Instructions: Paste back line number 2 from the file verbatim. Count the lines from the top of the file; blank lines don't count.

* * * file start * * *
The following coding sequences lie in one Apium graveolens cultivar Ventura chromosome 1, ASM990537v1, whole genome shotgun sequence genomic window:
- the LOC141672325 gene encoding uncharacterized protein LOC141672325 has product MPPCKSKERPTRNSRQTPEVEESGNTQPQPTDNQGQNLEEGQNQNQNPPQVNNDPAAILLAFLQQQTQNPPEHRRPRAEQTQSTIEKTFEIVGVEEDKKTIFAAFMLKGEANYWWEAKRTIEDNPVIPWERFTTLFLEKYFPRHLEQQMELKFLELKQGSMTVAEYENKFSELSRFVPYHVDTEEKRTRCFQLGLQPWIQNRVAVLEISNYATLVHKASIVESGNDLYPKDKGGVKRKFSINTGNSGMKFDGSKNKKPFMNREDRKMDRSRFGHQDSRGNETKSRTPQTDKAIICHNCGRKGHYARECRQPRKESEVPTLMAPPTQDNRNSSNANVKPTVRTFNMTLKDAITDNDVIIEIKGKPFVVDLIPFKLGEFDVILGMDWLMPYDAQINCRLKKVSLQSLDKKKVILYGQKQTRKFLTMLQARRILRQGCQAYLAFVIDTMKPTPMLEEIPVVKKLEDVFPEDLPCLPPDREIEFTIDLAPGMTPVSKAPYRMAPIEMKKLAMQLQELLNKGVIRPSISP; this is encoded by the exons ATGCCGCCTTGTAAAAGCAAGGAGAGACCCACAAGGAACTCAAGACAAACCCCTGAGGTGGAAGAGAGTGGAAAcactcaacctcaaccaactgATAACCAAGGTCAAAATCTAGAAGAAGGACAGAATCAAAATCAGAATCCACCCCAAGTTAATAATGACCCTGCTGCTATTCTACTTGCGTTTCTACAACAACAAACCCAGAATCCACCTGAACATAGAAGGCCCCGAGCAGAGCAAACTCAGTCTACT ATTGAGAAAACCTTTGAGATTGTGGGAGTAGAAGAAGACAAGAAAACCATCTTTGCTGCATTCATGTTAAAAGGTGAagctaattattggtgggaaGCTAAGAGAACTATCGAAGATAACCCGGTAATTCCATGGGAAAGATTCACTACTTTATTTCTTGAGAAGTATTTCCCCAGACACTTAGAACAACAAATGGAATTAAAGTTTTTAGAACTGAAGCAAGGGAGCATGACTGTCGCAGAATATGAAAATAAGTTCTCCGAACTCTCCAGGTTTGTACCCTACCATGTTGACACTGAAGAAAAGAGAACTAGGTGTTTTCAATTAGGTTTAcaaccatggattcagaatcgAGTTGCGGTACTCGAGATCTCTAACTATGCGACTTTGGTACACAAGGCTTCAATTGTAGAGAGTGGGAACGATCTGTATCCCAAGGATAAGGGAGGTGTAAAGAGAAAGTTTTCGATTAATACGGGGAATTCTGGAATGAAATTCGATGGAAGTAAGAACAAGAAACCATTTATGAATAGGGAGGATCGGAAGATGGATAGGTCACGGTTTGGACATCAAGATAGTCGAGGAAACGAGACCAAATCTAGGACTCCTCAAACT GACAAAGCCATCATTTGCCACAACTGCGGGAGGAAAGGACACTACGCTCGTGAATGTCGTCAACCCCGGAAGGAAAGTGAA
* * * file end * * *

- the LOC141672325 gene encoding uncharacterized protein LOC141672325 has product MPPCKSKERPTRNSRQTPEVEESGNTQPQPTDNQGQNLEEGQNQNQNPPQVNNDPAAILLAFLQQQTQNPPEHRRPRAEQTQSTIEKTFEIVGVEEDKKTIFAAFMLKGEANYWWEAKRTIEDNPVIPWERFTTLFLEKYFPRHLEQQMELKFLELKQGSMTVAEYENKFSELSRFVPYHVDTEEKRTRCFQLGLQPWIQNRVAVLEISNYATLVHKASIVESGNDLYPKDKGGVKRKFSINTGNSGMKFDGSKNKKPFMNREDRKMDRSRFGHQDSRGNETKSRTPQTDKAIICHNCGRKGHYARECRQPRKESEVPTLMAPPTQDNRNSSNANVKPTVRTFNMTLKDAITDNDVIIEIKGKPFVVDLIPFKLGEFDVILGMDWLMPYDAQINCRLKKVSLQSLDKKKVILYGQKQTRKFLTMLQARRILRQGCQAYLAFVIDTMKPTPMLEEIPVVKKLEDVFPEDLPCLPPDREIEFTIDLAPGMTPVSKAPYRMAPIEMKKLAMQLQELLNKGVIRPSISP; this is encoded by the exons ATGCCGCCTTGTAAAAGCAAGGAGAGACCCACAAGGAACTCAAGACAAACCCCTGAGGTGGAAGAGAGTGGAAAcactcaacctcaaccaactgATAACCAAGGTCAAAATCTAGAAGAAGGACAGAATCAAAATCAGAATCCACCCCAAGTTAATAATGACCCTGCTGCTATTCTACTTGCGTTTCTACAACAACAAACCCAGAATCCACCTGAACATAGAAGGCCCCGAGCAGAGCAAACTCAGTCTACT ATTGAGAAAACCTTTGAGATTGTGGGAGTAGAAGAAGACAAGAAAACCATCTTTGCTGCATTCATGTTAAAAGGTGAagctaattattggtgggaaGCTAAGAGAACTATCGAAGATAACCCGGTAATTCCATGGGAAAGATTCACTACTTTATTTCTTGAGAAGTATTTCCCCAGACACTTAGAACAACAAATGGAATTAAAGTTTTTAGAACTGAAGCAAGGGAGCATGACTGTCGCAGAATATGAAAATAAGTTCTCCGAACTCTCCAGGTTTGTACCCTACCATGTTGACACTGAAGAAAAGAGAACTAGGTGTTTTCAATTAGGTTTAcaaccatggattcagaatcgAGTTGCGGTACTCGAGATCTCTAACTATGCGACTTTGGTACACAAGGCTTCAATTGTAGAGAGTGGGAACGATCTGTATCCCAAGGATAAGGGAGGTGTAAAGAGAAAGTTTTCGATTAATACGGGGAATTCTGGAATGAAATTCGATGGAAGTAAGAACAAGAAACCATTTATGAATAGGGAGGATCGGAAGATGGATAGGTCACGGTTTGGACATCAAGATAGTCGAGGAAACGAGACCAAATCTAGGACTCCTCAAACT GACAAAGCCATCATTTGCCACAACTGCGGGAGGAAAGGACACTACGCTCGTGAATGTCGTCAACCCCGGAAGGAAAGTGAA